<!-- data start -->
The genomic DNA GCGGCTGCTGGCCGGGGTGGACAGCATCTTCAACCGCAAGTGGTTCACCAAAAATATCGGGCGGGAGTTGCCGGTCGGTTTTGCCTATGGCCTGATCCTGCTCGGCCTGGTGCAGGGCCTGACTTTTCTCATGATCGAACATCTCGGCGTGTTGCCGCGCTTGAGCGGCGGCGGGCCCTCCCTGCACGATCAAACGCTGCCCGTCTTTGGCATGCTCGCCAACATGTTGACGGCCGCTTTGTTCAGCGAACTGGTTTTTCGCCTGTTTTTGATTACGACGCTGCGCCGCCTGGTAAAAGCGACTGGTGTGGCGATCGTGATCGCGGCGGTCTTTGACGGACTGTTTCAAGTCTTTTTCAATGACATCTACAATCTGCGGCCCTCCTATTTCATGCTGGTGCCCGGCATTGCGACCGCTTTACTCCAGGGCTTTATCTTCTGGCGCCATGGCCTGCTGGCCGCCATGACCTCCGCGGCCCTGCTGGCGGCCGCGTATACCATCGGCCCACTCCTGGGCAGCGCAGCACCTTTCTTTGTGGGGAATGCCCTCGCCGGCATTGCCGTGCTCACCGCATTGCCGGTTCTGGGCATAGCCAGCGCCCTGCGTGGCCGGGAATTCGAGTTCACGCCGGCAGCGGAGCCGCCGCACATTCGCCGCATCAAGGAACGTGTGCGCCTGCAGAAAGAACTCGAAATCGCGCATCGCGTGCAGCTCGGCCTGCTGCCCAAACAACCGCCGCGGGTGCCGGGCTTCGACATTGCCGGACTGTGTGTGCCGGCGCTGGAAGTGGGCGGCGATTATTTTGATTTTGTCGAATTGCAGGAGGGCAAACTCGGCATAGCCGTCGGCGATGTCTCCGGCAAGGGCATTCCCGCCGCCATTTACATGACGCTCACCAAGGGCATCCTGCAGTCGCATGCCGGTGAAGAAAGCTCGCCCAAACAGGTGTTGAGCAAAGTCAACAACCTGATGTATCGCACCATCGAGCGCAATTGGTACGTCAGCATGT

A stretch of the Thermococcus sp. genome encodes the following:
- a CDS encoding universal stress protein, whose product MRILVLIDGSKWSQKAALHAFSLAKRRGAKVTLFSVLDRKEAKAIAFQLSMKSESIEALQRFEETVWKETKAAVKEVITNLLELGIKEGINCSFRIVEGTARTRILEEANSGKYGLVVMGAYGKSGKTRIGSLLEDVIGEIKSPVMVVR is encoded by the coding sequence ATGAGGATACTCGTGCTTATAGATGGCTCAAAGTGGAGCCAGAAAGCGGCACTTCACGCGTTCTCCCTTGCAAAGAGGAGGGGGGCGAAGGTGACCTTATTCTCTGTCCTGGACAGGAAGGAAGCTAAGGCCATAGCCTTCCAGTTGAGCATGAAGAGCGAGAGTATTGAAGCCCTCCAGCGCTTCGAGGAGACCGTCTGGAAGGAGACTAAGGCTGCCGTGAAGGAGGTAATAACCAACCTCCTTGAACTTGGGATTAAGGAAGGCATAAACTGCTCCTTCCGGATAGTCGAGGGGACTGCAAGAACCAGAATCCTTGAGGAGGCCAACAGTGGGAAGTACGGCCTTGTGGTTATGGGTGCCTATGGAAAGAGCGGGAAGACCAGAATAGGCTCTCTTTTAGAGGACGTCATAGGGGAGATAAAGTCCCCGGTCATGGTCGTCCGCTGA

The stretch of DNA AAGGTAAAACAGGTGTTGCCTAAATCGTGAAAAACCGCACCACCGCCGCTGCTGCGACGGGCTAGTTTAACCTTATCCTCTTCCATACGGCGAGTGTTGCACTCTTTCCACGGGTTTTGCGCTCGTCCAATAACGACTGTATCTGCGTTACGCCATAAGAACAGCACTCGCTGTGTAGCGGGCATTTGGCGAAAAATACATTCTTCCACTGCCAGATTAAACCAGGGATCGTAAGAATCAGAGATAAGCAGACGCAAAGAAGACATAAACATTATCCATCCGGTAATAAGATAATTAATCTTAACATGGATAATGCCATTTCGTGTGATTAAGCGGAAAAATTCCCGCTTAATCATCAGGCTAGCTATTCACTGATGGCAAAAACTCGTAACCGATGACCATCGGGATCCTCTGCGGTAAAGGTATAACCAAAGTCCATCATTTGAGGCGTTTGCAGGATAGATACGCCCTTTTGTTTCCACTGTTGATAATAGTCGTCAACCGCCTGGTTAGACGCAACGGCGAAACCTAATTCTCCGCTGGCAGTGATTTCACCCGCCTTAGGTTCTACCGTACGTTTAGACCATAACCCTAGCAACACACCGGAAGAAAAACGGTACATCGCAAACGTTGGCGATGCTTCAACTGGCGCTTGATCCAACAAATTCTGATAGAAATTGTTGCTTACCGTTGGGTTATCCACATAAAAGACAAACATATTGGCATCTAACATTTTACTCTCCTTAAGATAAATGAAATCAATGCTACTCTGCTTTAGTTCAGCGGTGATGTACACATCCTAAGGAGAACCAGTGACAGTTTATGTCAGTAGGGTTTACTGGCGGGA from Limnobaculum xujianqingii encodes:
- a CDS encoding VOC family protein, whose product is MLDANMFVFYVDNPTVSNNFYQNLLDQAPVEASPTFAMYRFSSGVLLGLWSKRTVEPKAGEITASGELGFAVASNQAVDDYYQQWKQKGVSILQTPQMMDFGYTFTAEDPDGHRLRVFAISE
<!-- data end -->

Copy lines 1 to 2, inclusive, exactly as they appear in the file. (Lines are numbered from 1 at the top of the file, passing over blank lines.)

The genomic DNA GCGGCTGCTGGCCGGGGTGGACAGCATCTTCAACCGCAAGTGGTTCACCAAAAATATCGGGCGGGAGTTGCCGGTCGGTTTTGCCTATGGCCTGATCCTGCTCGGCCTGGTGCAGGGCCTGACTTTTCTCATGATCGAACATCTCGGCGTGTTGCCGCGCTTGAGCGGCGGCGGGCCCTCCCTGCACGATCAAACGCTGCCCGTCTTTGGCATGCTCGCCAACATGTTGACGGCCGCTTTGTTCAGCGAACTGGTTTTTCGCCTGTTTTTGATTACGACGCTGCGCCGCCTGGTAAAAGCGACTGGTGTGGCGATCGTGATCGCGGCGGTCTTTGACGGACTGTTTCAAGTCTTTTTCAATGACATCTACAATCTGCGGCCCTCCTATTTCATGCTGGTGCCCGGCATTGCGACCGCTTTACTCCAGGGCTTTATCTTCTGGCGCCATGGCCTGCTGGCCGCCATGACCTCCGCGGCCCTGCTGGCGGCCGCGTATACCATCGGCCCACTCCTGGGCAGCGCAGCACCTTTCTTTGTGGGGAATGCCCTCGCCGGCATTGCCGTGCTCACCGCATTGCCGGTTCTGGGCATAGCCAGCGCCCTGCGTGGCCGGGAATTCGAGTTCACGCCGGCAGCGGAGCCGCCGCACATTCGCCGCATCAAGGAACGTGTGCGCCTGCAGAAAGAACTCGAAATCGCGCATCGCGTGCAGCTCGGCCTGCTGCCCAAACAACCGCCGCGGGTGCCGGGCTTCGACATTGCCGGACTGTGTGTGCCGGCGCTGGAAGTGGGCGGCGATTATTTTGATTTTGTCGAATTGCAGGAGGGCAAACTCGGCATAGCCGTCGGCGATGTCTCCGGCAAGGGCATTCCCGCCGCCATTTACATGACGCTCACCAAGGGCATCCTGCAGTCGCATGCCGGTGAAGAAAGCTCGCCCAAACAGGTGTTGAGCAAAGTCAACAACCTGATGTATCGCACCATCGAGCGCAATTGGTACGTCAGCATGT

A stretch of the Thermococcus sp. genome encodes the following: